23 comments:

  1. Words ARE important. I learned spelling and grammar by rote, in a sing songy voice with the rest of the (huge) class. It isn't rocket science, but it does need to be given a priority by the Education Department.

    The other thing that is extremely irritating is poor speech. If young people fill their sentences with fillers eg "like" and "you know", I cannot understand what they are saying and I stop listening.


    ReplyDelete
    Replies
    1. I was going to start my reply as hels did
      WORDS ARE IMPORTANT

      That's why we blog

      Delete
    2. Hels, I don't remember being taught a lot about grammar and even only very occasionally spelling. I must have picked most of it up from reading. The like and the you know become terrible habits that are very difficult to stop.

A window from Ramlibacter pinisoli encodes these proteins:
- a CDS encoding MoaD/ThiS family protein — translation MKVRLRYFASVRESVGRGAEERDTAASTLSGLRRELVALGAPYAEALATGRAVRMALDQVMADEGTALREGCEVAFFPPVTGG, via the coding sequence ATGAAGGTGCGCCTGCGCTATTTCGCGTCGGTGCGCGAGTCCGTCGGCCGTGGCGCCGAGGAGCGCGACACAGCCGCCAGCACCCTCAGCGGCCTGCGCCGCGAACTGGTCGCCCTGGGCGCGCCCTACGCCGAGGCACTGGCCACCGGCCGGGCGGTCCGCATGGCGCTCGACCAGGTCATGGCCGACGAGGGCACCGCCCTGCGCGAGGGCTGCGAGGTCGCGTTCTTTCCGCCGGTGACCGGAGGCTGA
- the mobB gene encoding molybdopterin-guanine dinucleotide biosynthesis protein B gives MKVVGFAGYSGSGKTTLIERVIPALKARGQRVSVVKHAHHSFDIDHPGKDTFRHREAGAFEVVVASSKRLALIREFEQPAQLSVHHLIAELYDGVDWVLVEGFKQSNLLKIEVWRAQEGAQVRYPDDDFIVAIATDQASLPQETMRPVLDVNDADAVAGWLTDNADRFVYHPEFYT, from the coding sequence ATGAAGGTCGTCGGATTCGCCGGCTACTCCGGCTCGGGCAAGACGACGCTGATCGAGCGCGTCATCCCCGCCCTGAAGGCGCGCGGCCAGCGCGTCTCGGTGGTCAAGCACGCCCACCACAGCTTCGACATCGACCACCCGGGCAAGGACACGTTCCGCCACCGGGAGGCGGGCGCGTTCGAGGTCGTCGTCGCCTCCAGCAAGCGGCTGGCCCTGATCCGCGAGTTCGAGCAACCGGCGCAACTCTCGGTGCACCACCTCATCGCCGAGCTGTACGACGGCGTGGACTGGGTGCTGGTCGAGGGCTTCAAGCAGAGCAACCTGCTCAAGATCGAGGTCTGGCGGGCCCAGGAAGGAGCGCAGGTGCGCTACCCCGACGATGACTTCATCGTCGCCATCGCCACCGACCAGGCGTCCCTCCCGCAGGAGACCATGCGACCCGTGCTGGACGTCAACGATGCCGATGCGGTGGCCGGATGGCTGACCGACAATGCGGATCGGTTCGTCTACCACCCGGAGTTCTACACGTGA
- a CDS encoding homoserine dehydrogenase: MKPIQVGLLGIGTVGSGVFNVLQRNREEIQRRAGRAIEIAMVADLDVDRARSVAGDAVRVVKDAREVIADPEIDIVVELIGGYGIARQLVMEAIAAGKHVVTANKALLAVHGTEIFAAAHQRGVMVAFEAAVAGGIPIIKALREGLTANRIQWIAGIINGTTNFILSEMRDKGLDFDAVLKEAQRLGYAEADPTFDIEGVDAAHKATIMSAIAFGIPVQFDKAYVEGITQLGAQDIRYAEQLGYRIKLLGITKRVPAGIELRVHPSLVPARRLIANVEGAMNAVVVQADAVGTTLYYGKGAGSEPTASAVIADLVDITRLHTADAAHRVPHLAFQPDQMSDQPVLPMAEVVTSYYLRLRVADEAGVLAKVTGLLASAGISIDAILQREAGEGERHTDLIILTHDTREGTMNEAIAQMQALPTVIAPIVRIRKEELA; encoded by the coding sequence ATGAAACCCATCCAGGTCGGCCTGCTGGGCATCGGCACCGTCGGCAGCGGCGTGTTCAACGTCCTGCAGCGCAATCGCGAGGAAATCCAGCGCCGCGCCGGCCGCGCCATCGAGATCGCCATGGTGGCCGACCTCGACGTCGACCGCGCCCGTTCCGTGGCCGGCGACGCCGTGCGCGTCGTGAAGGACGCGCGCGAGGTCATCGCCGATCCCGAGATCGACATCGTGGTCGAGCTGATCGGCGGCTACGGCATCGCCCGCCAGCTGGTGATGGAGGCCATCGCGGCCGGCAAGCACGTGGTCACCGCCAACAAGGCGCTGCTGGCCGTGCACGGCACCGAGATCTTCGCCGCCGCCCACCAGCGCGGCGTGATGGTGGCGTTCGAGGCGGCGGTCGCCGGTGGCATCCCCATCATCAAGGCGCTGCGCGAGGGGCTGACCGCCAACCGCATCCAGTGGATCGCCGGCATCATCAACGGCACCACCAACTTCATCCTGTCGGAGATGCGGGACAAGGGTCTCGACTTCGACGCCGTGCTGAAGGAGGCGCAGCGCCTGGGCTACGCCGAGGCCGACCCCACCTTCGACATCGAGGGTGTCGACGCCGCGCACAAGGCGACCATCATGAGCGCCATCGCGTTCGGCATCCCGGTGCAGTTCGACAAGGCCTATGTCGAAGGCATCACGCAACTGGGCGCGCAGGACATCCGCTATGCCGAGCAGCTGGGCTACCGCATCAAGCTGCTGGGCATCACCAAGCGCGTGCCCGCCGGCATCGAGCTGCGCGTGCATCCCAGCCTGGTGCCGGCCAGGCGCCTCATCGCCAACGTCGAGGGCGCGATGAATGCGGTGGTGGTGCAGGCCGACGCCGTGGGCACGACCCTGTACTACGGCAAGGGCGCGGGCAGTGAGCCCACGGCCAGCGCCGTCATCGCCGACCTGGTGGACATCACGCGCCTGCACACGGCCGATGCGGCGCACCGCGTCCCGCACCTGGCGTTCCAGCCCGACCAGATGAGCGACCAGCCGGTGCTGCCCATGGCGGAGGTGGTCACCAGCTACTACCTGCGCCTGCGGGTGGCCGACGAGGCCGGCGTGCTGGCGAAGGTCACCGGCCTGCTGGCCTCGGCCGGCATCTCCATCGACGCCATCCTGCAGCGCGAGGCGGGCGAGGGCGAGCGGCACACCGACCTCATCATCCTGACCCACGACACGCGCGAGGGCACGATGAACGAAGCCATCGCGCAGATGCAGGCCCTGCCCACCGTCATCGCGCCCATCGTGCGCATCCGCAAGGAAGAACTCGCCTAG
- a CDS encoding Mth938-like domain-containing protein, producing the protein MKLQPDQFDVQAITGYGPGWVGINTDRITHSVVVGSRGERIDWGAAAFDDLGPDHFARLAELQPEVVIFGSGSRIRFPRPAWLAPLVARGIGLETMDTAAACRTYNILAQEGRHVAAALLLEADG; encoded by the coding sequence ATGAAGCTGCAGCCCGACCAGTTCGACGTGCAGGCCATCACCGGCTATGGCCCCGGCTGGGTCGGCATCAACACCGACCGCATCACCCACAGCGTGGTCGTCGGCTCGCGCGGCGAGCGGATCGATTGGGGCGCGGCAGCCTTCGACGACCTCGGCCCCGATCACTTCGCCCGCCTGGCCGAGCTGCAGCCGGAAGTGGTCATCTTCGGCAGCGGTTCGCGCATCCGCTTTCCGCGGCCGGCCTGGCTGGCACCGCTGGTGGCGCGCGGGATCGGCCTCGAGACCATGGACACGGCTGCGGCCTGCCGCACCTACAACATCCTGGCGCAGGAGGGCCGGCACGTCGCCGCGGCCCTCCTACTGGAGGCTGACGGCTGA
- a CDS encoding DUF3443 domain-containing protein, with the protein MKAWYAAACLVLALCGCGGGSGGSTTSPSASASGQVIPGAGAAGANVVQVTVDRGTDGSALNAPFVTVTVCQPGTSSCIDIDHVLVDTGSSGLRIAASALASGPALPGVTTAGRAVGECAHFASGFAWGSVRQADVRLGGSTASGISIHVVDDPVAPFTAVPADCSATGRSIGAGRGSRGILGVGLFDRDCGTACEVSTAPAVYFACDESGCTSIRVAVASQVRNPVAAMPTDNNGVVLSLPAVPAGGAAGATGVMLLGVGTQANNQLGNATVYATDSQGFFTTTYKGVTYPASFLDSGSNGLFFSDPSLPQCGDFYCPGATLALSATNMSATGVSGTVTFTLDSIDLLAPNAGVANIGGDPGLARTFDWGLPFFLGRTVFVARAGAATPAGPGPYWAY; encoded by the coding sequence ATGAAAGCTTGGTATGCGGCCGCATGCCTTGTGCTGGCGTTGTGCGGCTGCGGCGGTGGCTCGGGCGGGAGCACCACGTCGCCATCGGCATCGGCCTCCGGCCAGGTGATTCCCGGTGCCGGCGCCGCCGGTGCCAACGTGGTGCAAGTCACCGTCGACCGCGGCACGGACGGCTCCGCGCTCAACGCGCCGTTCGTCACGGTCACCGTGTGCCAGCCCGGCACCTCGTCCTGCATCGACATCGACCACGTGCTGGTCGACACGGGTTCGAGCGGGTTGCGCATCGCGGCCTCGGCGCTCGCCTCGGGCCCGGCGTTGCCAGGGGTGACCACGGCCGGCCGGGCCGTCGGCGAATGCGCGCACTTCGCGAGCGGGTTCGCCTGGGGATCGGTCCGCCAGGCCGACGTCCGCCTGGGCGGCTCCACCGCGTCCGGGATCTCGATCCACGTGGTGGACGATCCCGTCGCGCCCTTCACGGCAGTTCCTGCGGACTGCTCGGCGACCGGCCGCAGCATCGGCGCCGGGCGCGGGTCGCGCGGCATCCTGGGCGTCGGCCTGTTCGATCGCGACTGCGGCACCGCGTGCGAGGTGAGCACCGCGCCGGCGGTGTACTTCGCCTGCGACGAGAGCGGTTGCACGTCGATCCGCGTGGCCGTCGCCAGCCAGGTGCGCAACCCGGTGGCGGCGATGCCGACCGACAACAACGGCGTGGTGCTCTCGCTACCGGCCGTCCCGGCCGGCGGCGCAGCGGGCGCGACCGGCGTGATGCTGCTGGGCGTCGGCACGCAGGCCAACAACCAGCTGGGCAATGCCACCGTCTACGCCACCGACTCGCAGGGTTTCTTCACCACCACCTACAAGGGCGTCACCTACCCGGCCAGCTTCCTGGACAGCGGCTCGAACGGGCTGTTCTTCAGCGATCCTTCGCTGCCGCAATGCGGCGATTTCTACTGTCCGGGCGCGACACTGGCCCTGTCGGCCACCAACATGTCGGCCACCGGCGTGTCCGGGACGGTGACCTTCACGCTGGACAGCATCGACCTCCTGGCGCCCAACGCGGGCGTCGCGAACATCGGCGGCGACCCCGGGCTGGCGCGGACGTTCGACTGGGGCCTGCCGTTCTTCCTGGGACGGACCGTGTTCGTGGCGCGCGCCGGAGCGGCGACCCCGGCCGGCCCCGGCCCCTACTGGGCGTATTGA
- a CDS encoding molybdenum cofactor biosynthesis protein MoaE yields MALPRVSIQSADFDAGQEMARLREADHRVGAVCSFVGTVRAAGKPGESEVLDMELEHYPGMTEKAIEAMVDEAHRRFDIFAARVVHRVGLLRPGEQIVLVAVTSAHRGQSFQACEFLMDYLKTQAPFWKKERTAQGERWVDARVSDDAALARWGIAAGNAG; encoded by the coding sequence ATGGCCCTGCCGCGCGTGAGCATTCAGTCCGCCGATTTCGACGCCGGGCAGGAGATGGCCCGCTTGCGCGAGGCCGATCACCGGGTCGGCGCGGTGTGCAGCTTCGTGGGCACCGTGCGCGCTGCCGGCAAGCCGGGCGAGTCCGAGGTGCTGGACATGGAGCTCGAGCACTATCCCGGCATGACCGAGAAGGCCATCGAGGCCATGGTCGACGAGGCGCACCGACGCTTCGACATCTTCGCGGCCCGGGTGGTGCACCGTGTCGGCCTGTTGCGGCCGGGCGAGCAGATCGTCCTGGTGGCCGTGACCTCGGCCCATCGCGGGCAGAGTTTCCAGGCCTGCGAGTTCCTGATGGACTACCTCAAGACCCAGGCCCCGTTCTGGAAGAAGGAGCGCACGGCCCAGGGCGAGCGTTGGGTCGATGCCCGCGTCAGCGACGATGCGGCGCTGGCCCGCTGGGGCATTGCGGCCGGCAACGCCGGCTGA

John, touché. It is a given that those with written blogs like words.

      Delete
  2. Hels, I bet you can tell me 7 times 9 = 63 without hesitation.

    TO has a tendency to lecture about all things anatomical and medical, but we now have a "safe" word when it is time for her to stop victimising others.
    Better yet, she recently came home and told me someone had been lecturing her and now she understands.

    As for myself, I was told many years ago that I always go into too much detail about things. I sulked for a very long time before someone showed me how to blog.

    I would be very disappointed if you decided to keep your gob shut.

    ReplyDelete
    Replies
    1. FC, I have lasted this long. I think I can go on for a bit yet. It is not that R doesn't care or wouldn't listen, but I find being able to write a great relief.

      Delete
  3. Ha ha my Dad was/is a teacher and we always shouted at him "stop treating us like we're one of your school kids". He didn't do it all the time, but it did happen!

    ReplyDelete
    Replies